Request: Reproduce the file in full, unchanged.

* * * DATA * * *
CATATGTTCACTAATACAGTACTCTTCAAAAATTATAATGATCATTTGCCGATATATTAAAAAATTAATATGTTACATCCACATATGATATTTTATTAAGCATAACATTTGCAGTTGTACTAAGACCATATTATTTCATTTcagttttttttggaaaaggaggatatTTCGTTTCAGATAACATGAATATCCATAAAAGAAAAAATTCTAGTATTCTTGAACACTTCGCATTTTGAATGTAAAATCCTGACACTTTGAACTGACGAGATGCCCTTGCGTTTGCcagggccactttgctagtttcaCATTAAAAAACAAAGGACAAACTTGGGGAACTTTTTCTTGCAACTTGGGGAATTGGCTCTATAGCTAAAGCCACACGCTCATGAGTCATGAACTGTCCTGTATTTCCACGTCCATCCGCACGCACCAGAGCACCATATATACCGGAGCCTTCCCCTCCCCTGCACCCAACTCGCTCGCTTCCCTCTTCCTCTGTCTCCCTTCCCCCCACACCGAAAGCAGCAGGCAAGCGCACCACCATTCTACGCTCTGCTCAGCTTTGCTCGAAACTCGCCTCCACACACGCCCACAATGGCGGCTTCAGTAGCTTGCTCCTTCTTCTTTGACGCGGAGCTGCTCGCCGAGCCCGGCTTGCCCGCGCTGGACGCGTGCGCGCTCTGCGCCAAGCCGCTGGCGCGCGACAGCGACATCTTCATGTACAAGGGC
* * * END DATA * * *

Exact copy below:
CATATGTTCACTAATACAGTACTCTTCAAAAATTATAATGATCATTTGCCGATATATTAAAAAATTAATATGTTACATCCACATATGATATTTTATTAAGCATAACATTTGCAGTTGTACTAAGACCATATTATTTCATTTcagttttttttggaaaaggaggatatTTCGTTTCAGATAACATGAATATCCATAAAAGAAAAAATTCTAGTATTCTTGAACACTTCGCATTTTGAATGTAAAATCCTGACACTTTGAACTGACGAGATGCCCTTGCGTTTGCcagggccactttgctagtttcaCATTAAAAAACAAAGGACAAACTTGGGGAACTTTTTCTTGCAACTTGGGGAATTGGCTCTATAGCTAAAGCCACACGCTCATGAGTCATGAACTGTCCTGTATTTCCACGTCCATCCGCACGCACCAGAGCACCATATATACCGGAGCCTTCCCCTCCCCTGCACCCAACTCGCTCGCTTCCCTCTTCCTCTGTCTCCCTTCCCCCCACACCGAAAGCAGCAGGCAAGCGCACCACCATTCTACGCTCTGCTCAGCTTTGCTCGAAACTCGCCTCCACACACGCCCACAATGGCGGCTTCAGTAGCTTGCTCCTTCTTCTTTGACGCGGAGCTGCTCGCCGAGCCCGGCTTGCCCGCGCTGGACGCGTGCGCGCTCTGCGCCAAGCCGCTGGCGCGCGACAGCGACATCTTCATGTACAAGGGC